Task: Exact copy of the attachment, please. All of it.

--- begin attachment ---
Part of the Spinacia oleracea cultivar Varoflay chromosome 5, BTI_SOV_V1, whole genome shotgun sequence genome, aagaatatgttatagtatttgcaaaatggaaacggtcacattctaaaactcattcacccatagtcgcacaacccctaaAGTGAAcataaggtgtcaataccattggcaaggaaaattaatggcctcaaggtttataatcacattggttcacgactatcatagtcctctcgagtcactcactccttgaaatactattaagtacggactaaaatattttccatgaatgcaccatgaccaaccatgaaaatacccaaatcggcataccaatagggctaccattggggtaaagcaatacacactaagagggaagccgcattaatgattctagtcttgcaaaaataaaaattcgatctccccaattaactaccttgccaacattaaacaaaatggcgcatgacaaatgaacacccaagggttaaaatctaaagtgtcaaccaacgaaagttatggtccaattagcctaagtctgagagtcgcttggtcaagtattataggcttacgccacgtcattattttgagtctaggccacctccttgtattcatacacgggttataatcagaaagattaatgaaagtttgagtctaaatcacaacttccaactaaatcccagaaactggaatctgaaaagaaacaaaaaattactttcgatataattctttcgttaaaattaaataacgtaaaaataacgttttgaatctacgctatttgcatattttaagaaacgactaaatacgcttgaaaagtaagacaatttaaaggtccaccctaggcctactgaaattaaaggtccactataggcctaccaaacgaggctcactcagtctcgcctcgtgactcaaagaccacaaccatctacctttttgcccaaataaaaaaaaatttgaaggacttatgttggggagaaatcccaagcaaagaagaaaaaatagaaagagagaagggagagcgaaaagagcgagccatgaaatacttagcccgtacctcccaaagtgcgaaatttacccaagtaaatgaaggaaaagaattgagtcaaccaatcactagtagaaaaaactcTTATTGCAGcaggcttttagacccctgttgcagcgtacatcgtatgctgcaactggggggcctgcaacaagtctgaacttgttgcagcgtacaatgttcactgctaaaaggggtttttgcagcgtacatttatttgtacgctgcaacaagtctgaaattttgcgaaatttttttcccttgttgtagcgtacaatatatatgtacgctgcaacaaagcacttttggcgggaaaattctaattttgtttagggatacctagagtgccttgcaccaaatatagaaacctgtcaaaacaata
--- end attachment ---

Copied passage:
Part of the Spinacia oleracea cultivar Varoflay chromosome 5, BTI_SOV_V1, whole genome shotgun sequence genome, aagaatatgttatagtatttgcaaaatggaaacggtcacattctaaaactcattcacccatagtcgcacaacccctaaAGTGAAcataaggtgtcaataccattggcaaggaaaattaatggcctcaaggtttataatcacattggttcacgactatcatagtcctctcgagtcactcactccttgaaatactattaagtacggactaaaatattttccatgaatgcaccatgaccaaccatgaaaatacccaaatcggcataccaatagggctaccattggggtaaagcaatacacactaagagggaagccgcattaatgattctagtcttgcaaaaataaaaattcgatctccccaattaactaccttgccaacattaaacaaaatggcgcatgacaaatgaacacccaagggttaaaatctaaagtgtcaaccaacgaaagttatggtccaattagcctaagtctgagagtcgcttggtcaagtattataggcttacgccacgtcattattttgagtctaggccacctccttgtattcatacacgggttataatcagaaagattaatgaaagtttgagtctaaatcacaacttccaactaaatcccagaaactggaatctgaaaagaaacaaaaaattactttcgatataattctttcgttaaaattaaataacgtaaaaataacgttttgaatctacgctatttgcatattttaagaaacgactaaatacgcttgaaaagtaagacaatttaaaggtccaccctaggcctactgaaattaaaggtccactataggcctaccaaacgaggctcactcagtctcgcctcgtgactcaaagaccacaaccatctacctttttgcccaaataaaaaaaaatttgaaggacttatgttggggagaaatcccaagcaaagaagaaaaaatagaaagagagaagggagagcgaaaagagcgagccatgaaatacttagcccgtacctcccaaagtgcgaaatttacccaagtaaatgaaggaaaagaattgagtcaaccaatcactagtagaaaaaactcTTATTGCAGcaggcttttagacccctgttgcagcgtacatcgtatgctgcaactggggggcctgcaacaagtctgaacttgttgcagcgtacaatgttcactgctaaaaggggtttttgcagcgtacatttatttgtacgctgcaacaagtctgaaattttgcgaaatttttttcccttgttgtagcgtacaatatatatgtacgctgcaacaaagcacttttggcgggaaaattctaattttgtttagggatacctagagtgccttgcaccaaatatagaaacctgtcaaaacaata